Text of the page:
This Ferrari 250 GT with chassis number 2491GT started life as a 250 GT SWB California Spyder in 1961 as the 17th of 56 'short-wheelbase' California Spyders built by Scaglietti. It was ordered new by a Mister Attilio Cupido of Portofino, through official Ferrari Concessionaire PARAUTO of Genoa, Italy on July 13th, 1961.
In 1969 the Scaglietti California Spyder was sold by Cupido to Luigi Chinetti via PARAUTO and then delivered to Carrozzeria Zagato. Chinetti commissioned a new open Spyder body for the car in time for the Turin Motor Show for October of 1970. Luigi Chinetti personally supervised all the phases in the design and construction of his Ferrari. From time to time he went to Zagato. He had long meetings with Elio and Gianni Zagato where even the smallest details of his Spyder were discussed. Delays and revisions to the car's appearance forced the car to instead make its new debut in the October 1971 Turin Motor Show. The car was given the name "3Z" by Zagato. It was finished in metallic blue with Borrani wire wheels, but later it had Campagnolo 10-slot alloy wheels fitted.
The 3Z was designed by Giuseppe Mittino who from 1970 on was responsible for the designs executed by Carrozzeria Zagato. The car had many original new features such as the "eyelid" treatment of the front that hid the lights partially from view. Its clean, unmarked geometric lines are unlike any of the special SWB coachwork - and, in fact, the car really doesn't resemble any other Ferrari custom bodies.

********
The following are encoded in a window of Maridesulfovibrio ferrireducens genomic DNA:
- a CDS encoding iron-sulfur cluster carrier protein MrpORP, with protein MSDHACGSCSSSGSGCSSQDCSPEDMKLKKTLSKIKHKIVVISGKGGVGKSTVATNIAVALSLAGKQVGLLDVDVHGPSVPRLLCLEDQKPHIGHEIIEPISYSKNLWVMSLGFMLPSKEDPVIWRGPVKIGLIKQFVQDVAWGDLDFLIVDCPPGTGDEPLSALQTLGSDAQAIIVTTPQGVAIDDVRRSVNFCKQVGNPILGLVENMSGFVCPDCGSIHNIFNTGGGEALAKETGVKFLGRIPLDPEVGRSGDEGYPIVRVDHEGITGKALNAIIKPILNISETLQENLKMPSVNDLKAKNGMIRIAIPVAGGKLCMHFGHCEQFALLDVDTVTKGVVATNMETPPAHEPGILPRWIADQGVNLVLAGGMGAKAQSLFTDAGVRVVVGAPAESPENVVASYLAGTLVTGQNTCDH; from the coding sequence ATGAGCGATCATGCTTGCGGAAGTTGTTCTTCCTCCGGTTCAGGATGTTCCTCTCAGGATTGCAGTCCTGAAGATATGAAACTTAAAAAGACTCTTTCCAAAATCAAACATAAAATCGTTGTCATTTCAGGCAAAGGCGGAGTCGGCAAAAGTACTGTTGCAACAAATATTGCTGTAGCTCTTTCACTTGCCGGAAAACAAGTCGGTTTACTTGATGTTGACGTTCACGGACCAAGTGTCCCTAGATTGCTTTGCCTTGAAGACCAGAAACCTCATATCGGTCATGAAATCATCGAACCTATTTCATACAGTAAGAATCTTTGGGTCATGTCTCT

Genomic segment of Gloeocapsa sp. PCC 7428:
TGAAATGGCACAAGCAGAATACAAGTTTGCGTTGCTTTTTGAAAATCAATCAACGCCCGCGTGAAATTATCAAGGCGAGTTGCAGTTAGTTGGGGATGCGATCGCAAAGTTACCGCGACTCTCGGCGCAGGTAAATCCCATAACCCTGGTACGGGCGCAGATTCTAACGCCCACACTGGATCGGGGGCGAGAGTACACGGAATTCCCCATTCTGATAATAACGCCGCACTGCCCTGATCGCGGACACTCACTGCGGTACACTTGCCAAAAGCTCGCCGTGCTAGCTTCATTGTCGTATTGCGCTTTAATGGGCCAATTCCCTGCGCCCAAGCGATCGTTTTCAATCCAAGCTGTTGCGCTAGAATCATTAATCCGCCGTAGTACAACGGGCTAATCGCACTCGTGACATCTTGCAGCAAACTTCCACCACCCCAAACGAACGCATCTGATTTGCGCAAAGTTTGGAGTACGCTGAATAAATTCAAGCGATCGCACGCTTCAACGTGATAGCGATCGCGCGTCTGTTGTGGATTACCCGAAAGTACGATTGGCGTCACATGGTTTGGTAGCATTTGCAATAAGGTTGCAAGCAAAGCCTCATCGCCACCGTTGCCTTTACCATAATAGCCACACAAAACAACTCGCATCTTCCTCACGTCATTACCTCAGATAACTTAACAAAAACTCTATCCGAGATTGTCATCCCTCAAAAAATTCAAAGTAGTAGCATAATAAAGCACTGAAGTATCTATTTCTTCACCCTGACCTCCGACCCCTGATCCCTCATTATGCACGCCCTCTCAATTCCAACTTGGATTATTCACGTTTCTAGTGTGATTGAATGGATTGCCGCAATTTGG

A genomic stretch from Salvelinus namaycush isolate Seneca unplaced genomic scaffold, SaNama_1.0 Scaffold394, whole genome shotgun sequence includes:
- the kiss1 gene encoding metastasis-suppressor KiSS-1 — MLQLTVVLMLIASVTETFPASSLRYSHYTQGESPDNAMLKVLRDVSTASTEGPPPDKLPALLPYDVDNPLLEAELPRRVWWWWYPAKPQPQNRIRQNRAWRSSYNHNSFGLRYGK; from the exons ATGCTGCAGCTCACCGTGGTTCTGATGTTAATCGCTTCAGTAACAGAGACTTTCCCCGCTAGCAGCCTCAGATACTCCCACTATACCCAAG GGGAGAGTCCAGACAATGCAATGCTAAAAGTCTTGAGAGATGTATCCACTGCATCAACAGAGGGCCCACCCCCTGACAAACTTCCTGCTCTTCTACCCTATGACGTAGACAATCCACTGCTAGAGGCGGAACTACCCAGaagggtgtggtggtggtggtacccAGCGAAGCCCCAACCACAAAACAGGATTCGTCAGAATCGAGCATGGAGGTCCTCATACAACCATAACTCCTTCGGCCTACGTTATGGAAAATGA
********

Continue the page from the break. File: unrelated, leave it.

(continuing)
In Februari 1972 #2491 was collected from Carrozzeria Zagato and shipped to Luigi Chinetti Motors Inc. Chinetti paid $5,000.- and the payment documents describe "Used car GT 250/2491" The car was sold by Chinetti upon arrival to a local Doctor from Long Island, New York, possibly Irving Meltzer.
Oklahoma auto enthusiast and Ferrari dealer Anatoly (Toly) Arutunoff was looking for the car as a result of having seen it in Turin. He was told the car was for display and not for sale. Returning to the Turin Salon the following year (1972) he inquired again if the 3Z was for sale and was told it was sold. In the intervening years he could not get the car out of his head and decided to call Stan Nowak, Ferrari historian-enthusiast and part-time dealer, to see if he could locate it for him. Stan informed him it was for sale on Long Island. Finally, in 1979, Anatoly Arutunoff purchused the car from Concours International Motors. Even though he had spoken at great lengths with Zagato's representatives regarding the possibility of purchasing the car directly off the show stand, his offers were flatly refused. When the car became available for only the third time ever, he did not hesitate to proceed with its purchase and paid the full asking price of $50.000 plus $2500 to Stan Nowak as a finders fee. He has owned it ever since.
After 30 years, September 2009, the 3Z Spyder became for sale with Mike Sheehan's www.ferraris-online.com
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